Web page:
Treasury Department releases strategy to address financial derisking

In a new report, the Treasury Department recommended that the federal government take several steps to mitigate derisking by financial instructions, including possible regulation. The Anti-Money Laundering Act of 2020 required the agency conduct a review of derisking by financial institutions and outline a course of action to address the issue. The report concluded that profitability is the primary consideration for financial institutions when making derisking decisions, although that profitability is influenced by a range of factors, including the cost of implementing AML compliance measures.

Customers facing the greatest derisking challenges include small-to-medium-sized money service businesses, nonprofit organizations operating abroad in high-risk jurisdictions, and foreign financial institutions with low correspondent banking transaction volumes, according to the report. The department presented several possible strategies to address derisking, from training for federal examiners to expanding international cooperation. As for banks, the report recommended analyzing account termination notices and notice periods that banks give nonprofit and money service business customers and identify ways to support longer notice periods where possible. It also raised the possibility of regulation to require financial institutions to have “reasonably designed and risk-based AML/CFT programs supervised on a risk basis, possibly taking into consideration the effects of financial inclusion.”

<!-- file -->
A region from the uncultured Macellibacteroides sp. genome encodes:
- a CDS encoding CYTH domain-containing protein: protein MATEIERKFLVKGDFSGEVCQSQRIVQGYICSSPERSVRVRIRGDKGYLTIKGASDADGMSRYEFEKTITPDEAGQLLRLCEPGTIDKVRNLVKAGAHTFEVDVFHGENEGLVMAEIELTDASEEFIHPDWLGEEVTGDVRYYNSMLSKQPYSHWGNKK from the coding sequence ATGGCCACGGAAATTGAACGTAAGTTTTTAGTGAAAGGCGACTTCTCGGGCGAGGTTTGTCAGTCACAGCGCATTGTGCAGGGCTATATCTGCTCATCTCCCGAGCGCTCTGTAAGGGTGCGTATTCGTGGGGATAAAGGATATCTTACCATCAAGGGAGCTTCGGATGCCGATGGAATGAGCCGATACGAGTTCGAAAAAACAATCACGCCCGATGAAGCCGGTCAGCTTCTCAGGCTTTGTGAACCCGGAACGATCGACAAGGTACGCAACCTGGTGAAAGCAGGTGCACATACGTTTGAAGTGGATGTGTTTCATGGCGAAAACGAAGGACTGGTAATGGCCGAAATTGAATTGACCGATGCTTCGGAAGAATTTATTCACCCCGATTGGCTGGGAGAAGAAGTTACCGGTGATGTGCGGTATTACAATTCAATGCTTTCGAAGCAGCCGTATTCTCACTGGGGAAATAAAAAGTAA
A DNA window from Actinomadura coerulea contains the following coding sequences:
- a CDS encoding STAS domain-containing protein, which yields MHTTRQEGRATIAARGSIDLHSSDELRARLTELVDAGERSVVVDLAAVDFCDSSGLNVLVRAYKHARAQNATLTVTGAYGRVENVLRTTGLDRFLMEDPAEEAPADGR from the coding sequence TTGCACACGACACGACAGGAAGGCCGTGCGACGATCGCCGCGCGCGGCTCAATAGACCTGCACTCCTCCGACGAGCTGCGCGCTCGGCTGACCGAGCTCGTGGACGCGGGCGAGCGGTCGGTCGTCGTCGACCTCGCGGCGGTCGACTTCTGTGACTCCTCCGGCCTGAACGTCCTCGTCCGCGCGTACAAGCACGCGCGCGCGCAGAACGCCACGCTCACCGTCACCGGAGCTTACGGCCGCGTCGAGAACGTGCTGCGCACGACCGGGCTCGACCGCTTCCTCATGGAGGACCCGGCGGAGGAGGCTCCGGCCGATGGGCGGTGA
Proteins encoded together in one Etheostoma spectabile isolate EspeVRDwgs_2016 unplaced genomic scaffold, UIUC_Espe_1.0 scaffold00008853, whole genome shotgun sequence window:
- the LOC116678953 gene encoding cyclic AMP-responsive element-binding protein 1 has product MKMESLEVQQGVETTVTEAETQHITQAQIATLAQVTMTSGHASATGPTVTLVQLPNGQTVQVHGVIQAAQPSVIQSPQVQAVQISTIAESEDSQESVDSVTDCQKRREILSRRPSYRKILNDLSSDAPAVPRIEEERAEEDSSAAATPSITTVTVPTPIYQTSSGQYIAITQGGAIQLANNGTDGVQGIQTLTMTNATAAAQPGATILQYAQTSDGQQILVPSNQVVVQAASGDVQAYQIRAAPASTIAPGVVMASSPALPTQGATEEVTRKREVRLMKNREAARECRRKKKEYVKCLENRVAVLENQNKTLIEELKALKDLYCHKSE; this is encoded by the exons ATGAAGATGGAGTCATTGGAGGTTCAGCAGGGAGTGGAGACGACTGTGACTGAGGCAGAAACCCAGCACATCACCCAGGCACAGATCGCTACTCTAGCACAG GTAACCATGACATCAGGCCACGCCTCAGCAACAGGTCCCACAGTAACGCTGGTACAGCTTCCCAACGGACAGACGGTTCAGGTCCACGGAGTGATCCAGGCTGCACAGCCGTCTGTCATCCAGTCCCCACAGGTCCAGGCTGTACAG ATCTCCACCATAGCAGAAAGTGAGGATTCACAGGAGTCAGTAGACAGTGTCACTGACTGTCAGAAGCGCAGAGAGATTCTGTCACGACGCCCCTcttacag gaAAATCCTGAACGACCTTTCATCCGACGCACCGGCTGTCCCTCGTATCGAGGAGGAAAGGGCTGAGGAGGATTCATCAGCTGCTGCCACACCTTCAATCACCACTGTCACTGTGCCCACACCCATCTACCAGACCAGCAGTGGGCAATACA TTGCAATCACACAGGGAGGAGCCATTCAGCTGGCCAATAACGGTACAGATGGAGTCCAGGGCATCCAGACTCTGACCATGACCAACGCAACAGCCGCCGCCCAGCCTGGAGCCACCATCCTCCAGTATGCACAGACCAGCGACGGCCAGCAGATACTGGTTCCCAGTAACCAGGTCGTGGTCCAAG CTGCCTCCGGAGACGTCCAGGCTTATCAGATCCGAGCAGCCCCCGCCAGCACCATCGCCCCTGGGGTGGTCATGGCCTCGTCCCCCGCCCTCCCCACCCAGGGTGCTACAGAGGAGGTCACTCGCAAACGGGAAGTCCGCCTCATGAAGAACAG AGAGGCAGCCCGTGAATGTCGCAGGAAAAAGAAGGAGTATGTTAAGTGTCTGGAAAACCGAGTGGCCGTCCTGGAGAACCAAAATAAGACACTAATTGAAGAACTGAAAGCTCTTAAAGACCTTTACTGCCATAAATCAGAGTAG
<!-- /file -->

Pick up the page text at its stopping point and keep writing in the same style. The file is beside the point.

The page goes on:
The report also recommended that the government support efforts by international financial institutions to address derisking; that regulators continue to assess the risks and opportunities of emerging technologies for AML/CFT compliance solutions; and that agencies track and measure aggregate changes in banking relationships with respondent banks, money service businesses and nonprofits.